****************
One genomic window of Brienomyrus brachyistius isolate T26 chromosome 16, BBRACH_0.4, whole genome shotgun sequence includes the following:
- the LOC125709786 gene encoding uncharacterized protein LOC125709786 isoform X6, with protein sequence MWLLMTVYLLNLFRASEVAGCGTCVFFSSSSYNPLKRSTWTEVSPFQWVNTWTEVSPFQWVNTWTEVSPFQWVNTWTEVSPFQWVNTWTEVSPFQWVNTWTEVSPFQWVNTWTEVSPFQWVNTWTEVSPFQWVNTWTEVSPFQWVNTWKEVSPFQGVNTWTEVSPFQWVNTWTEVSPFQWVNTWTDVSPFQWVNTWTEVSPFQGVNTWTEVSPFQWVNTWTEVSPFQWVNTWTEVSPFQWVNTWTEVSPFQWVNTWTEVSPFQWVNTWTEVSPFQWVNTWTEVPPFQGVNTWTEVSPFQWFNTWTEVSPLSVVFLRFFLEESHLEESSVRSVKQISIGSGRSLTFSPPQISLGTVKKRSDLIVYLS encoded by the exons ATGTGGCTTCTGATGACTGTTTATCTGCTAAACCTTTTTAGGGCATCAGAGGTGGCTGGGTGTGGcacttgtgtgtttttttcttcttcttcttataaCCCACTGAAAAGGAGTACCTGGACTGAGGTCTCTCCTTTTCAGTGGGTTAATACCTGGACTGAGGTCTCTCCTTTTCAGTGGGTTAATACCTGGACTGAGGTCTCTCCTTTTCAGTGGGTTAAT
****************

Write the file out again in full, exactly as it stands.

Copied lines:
One genomic window of Brienomyrus brachyistius isolate T26 chromosome 16, BBRACH_0.4, whole genome shotgun sequence includes the following:
- the LOC125709786 gene encoding uncharacterized protein LOC125709786 isoform X6, with protein sequence MWLLMTVYLLNLFRASEVAGCGTCVFFSSSSYNPLKRSTWTEVSPFQWVNTWTEVSPFQWVNTWTEVSPFQWVNTWTEVSPFQWVNTWTEVSPFQWVNTWTEVSPFQWVNTWTEVSPFQWVNTWTEVSPFQWVNTWTEVSPFQWVNTWKEVSPFQGVNTWTEVSPFQWVNTWTEVSPFQWVNTWTDVSPFQWVNTWTEVSPFQGVNTWTEVSPFQWVNTWTEVSPFQWVNTWTEVSPFQWVNTWTEVSPFQWVNTWTEVSPFQWVNTWTEVSPFQWVNTWTEVPPFQGVNTWTEVSPFQWFNTWTEVSPLSVVFLRFFLEESHLEESSVRSVKQISIGSGRSLTFSPPQISLGTVKKRSDLIVYLS encoded by the exons ATGTGGCTTCTGATGACTGTTTATCTGCTAAACCTTTTTAGGGCATCAGAGGTGGCTGGGTGTGGcacttgtgtgtttttttcttcttcttcttataaCCCACTGAAAAGGAGTACCTGGACTGAGGTCTCTCCTTTTCAGTGGGTTAATACCTGGACTGAGGTCTCTCCTTTTCAGTGGGTTAATACCTGGACTGAGGTCTCTCCTTTTCAGTGGGTTAAT